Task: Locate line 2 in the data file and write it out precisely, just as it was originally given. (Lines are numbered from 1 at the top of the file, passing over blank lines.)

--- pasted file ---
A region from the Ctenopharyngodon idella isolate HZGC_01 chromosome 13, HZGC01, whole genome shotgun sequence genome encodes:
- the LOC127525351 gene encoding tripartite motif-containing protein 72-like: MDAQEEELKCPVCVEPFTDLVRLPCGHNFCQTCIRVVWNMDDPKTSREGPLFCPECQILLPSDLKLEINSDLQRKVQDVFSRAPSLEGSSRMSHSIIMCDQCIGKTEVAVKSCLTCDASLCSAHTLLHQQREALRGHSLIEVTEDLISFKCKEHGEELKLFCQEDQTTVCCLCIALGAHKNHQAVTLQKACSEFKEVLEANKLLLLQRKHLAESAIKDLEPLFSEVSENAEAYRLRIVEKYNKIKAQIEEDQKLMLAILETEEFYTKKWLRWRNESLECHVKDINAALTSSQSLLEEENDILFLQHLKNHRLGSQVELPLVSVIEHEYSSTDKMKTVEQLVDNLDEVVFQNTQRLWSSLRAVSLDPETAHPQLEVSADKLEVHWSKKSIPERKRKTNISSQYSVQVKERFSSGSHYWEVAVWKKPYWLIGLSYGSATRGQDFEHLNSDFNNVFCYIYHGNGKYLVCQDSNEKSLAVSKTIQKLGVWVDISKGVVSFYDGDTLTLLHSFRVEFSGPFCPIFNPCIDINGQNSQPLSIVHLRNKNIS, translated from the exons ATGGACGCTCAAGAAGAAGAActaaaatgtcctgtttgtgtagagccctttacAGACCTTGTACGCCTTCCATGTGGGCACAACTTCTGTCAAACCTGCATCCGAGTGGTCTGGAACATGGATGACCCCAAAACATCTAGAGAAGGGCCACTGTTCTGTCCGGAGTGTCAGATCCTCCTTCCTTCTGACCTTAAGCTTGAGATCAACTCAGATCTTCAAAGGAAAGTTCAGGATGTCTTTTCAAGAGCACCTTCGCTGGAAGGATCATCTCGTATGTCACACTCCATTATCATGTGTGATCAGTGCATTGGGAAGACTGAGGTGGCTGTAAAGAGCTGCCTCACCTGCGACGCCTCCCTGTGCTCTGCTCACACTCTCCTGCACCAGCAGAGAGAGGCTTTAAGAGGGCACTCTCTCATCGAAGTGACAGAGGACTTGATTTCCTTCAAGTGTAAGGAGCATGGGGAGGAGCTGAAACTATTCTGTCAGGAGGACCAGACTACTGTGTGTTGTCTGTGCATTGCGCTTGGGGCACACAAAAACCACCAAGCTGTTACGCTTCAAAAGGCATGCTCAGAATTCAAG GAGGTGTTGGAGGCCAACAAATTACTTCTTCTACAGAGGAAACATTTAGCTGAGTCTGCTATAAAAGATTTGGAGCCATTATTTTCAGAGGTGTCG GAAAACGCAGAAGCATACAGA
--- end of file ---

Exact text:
- the LOC127525351 gene encoding tripartite motif-containing protein 72-like: MDAQEEELKCPVCVEPFTDLVRLPCGHNFCQTCIRVVWNMDDPKTSREGPLFCPECQILLPSDLKLEINSDLQRKVQDVFSRAPSLEGSSRMSHSIIMCDQCIGKTEVAVKSCLTCDASLCSAHTLLHQQREALRGHSLIEVTEDLISFKCKEHGEELKLFCQEDQTTVCCLCIALGAHKNHQAVTLQKACSEFKEVLEANKLLLLQRKHLAESAIKDLEPLFSEVSENAEAYRLRIVEKYNKIKAQIEEDQKLMLAILETEEFYTKKWLRWRNESLECHVKDINAALTSSQSLLEEENDILFLQHLKNHRLGSQVELPLVSVIEHEYSSTDKMKTVEQLVDNLDEVVFQNTQRLWSSLRAVSLDPETAHPQLEVSADKLEVHWSKKSIPERKRKTNISSQYSVQVKERFSSGSHYWEVAVWKKPYWLIGLSYGSATRGQDFEHLNSDFNNVFCYIYHGNGKYLVCQDSNEKSLAVSKTIQKLGVWVDISKGVVSFYDGDTLTLLHSFRVEFSGPFCPIFNPCIDINGQNSQPLSIVHLRNKNIS, translated from the exons ATGGACGCTCAAGAAGAAGAActaaaatgtcctgtttgtgtagagccctttacAGACCTTGTACGCCTTCCATGTGGGCACAACTTCTGTCAAACCTGCATCCGAGTGGTCTGGAACATGGATGACCCCAAAACATCTAGAGAAGGGCCACTGTTCTGTCCGGAGTGTCAGATCCTCCTTCCTTCTGACCTTAAGCTTGAGATCAACTCAGATCTTCAAAGGAAAGTTCAGGATGTCTTTTCAAGAGCACCTTCGCTGGAAGGATCATCTCGTATGTCACACTCCATTATCATGTGTGATCAGTGCATTGGGAAGACTGAGGTGGCTGTAAAGAGCTGCCTCACCTGCGACGCCTCCCTGTGCTCTGCTCACACTCTCCTGCACCAGCAGAGAGAGGCTTTAAGAGGGCACTCTCTCATCGAAGTGACAGAGGACTTGATTTCCTTCAAGTGTAAGGAGCATGGGGAGGAGCTGAAACTATTCTGTCAGGAGGACCAGACTACTGTGTGTTGTCTGTGCATTGCGCTTGGGGCACACAAAAACCACCAAGCTGTTACGCTTCAAAAGGCATGCTCAGAATTCAAG GAGGTGTTGGAGGCCAACAAATTACTTCTTCTACAGAGGAAACATTTAGCTGAGTCTGCTATAAAAGATTTGGAGCCATTATTTTCAGAGGTGTCG GAAAACGCAGAAGCATACAGA